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Sunday, 1 April 2007

The Cross of Lorraine (1943) Tay Garnett

This wartime propaganda film kicks off with a long introductory passage that appears almost like a documetary. It's fairy done too: the patriotic French are eager to sign up to fight the enemy in World War II, but two weeks later they've had their asses handed to them on a plate. France is now ruled by Marshal Petain who orders surrender because the Germans now run the show. A group of French soldiers who do precisely that think they're being transported back to Paris to carry on working, merely under German rule, but they're really being transported to Hauptbahnhof, a military prison camp.

There's a large starring cast, as there was obviously a deliberate attempt to avoid having just one. I didn't know all of the names on the title card: Jean Pierre Aumont, Gene Kelly, Sir Cedric Hardwick, Richard Whorf, Joseph Calleia, Peter Lorre and Hume Cronyn, but some do better than others. Aumont is a believable Frenchman mostly because he was a Frenchman; Kelly isn't singing and dancing so he's at least enjoyable, but he's not quite so believable as a Frenchman; Whorf isn't really believable as anything because he's overacting so badly; Calleia plays a Chilean freedom fighter and he's highly enjoyable.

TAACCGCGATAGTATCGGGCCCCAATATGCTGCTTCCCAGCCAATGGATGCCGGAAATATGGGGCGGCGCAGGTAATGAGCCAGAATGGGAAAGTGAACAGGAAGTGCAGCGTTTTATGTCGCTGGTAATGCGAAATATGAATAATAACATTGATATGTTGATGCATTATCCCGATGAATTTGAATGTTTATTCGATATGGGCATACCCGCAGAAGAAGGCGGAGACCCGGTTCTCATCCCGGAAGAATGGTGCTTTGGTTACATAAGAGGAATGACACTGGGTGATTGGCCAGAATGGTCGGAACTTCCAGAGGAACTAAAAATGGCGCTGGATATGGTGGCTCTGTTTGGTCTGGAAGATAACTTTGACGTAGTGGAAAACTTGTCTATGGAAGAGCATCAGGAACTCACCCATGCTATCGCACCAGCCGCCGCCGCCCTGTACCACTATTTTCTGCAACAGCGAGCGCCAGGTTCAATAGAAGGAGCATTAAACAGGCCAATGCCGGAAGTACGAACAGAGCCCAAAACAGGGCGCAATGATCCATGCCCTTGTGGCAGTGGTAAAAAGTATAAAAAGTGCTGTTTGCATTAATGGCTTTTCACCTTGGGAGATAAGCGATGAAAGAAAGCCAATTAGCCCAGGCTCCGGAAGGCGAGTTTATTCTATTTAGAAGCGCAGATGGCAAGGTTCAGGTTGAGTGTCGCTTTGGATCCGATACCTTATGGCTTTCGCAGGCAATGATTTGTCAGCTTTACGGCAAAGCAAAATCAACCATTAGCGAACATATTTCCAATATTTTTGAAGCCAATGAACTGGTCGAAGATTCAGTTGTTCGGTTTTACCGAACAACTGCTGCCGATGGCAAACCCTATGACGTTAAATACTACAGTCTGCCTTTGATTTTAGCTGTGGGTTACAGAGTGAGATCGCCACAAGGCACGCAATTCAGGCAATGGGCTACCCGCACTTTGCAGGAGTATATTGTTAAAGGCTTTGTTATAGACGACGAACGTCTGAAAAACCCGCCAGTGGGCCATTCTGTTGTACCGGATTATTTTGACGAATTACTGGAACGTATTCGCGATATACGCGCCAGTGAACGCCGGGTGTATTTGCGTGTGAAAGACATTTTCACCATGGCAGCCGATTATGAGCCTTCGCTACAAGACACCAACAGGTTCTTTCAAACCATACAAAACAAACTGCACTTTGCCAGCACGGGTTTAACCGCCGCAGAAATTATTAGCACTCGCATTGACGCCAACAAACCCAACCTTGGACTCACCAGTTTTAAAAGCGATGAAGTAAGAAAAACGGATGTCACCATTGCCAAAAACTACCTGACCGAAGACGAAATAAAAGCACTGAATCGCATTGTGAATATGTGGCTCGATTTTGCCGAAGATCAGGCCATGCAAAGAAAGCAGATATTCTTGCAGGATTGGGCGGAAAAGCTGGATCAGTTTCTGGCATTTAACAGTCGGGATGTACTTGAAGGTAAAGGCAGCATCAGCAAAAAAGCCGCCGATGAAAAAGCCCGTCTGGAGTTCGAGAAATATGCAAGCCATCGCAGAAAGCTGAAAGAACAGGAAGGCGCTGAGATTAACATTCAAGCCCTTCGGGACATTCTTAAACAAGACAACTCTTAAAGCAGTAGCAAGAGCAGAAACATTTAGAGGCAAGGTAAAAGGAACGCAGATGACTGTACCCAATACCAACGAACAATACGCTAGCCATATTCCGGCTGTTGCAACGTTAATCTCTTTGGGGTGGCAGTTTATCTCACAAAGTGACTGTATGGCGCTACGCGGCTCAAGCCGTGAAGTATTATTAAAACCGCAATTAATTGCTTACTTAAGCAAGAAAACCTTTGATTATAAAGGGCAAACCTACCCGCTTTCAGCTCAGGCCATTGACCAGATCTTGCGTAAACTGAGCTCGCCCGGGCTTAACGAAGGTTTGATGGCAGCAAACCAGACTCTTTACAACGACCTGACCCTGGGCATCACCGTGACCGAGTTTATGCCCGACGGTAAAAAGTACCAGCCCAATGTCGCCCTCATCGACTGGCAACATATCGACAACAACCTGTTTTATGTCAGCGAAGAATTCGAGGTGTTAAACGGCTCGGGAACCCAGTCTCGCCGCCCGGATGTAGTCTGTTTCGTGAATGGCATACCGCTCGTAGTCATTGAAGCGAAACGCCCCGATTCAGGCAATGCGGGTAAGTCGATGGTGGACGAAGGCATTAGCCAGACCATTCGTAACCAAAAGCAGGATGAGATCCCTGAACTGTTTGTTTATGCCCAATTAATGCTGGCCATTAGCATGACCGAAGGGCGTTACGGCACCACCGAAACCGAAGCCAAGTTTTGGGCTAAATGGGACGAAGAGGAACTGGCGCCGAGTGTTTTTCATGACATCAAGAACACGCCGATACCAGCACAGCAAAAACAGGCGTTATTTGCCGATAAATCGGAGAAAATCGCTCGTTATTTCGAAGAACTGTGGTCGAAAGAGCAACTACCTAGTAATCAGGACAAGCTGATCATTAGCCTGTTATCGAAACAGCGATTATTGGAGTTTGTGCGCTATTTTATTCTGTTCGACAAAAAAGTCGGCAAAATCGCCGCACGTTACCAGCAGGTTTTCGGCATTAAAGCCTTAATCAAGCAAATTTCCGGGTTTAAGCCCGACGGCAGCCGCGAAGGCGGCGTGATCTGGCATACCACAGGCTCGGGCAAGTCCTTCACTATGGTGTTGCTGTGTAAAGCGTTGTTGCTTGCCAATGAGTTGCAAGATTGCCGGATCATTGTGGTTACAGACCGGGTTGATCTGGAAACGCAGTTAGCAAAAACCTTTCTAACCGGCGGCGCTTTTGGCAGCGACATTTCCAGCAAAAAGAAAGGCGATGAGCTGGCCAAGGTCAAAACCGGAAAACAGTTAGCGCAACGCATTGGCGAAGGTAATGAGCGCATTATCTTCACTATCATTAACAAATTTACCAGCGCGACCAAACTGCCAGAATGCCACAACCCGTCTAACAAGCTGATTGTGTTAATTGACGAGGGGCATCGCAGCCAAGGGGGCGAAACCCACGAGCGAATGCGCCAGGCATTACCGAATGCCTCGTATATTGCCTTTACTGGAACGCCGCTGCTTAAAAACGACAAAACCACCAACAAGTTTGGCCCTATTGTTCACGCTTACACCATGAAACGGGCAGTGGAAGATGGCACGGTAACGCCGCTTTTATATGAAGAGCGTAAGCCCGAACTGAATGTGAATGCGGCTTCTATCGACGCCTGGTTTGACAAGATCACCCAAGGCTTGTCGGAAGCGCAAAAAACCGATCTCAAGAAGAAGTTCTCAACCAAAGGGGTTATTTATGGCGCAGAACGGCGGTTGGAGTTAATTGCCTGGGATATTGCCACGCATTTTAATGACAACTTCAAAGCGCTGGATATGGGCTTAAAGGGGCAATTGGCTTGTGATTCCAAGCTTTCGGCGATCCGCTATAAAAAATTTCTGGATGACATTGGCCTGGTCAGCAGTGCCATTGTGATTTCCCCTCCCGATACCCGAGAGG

Peter Lorre was born in Austria, just like Hitler, making him believable as a Nazi, but it's his acting that shines here. He may well have enjoyed the irony that saw him play a Nazi after escaping their rule and seeing himself used as 'documentary footage' in the German propaganda film, The Eternal Jew. Hume Cronyn gets the best part as a French wine merchant who speaks German and so becomes the camp translator and traitor to the cause.

The whole thing is not really a film at all, just a piece of propaganda. It's just propaganda from our side not theirs, making it a little more palatable but no more real. As a rallying cry it may well have worked well. As a film, from the perspective of sixty years after the war it rallied for has been over, it's nothing more than an opportunity for us to see Peter Lorre as a great Nazi and Hume Cronyn as a great weasel.

1 comment:

Anonymous said...

I love Peter Lorre and Hume Cronyn in this film, too. They give the best performances, in my opinion. One comment, though -- Peter Lorre was not born in Austria, but Rozsahegy, Hungary -- according to the biographical sketch here: